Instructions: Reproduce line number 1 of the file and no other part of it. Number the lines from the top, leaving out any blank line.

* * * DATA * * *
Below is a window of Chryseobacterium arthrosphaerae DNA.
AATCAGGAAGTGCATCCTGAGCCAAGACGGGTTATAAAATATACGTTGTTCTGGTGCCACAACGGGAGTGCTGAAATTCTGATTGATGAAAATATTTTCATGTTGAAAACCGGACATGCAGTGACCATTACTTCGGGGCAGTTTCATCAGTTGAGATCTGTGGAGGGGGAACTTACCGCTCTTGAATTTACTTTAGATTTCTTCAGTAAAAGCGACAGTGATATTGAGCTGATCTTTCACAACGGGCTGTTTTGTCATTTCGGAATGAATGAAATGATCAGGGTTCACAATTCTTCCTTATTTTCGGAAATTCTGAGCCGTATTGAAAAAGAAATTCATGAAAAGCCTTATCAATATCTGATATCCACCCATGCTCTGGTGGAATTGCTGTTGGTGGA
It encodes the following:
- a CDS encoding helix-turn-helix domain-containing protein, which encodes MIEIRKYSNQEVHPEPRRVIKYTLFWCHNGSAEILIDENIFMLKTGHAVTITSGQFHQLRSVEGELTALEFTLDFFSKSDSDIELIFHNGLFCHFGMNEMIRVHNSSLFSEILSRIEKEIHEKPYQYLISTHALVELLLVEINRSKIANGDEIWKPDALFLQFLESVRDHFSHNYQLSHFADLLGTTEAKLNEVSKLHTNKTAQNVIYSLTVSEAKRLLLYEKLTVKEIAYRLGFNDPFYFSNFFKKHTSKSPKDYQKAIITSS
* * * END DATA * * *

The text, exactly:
Below is a window of Chryseobacterium arthrosphaerae DNA.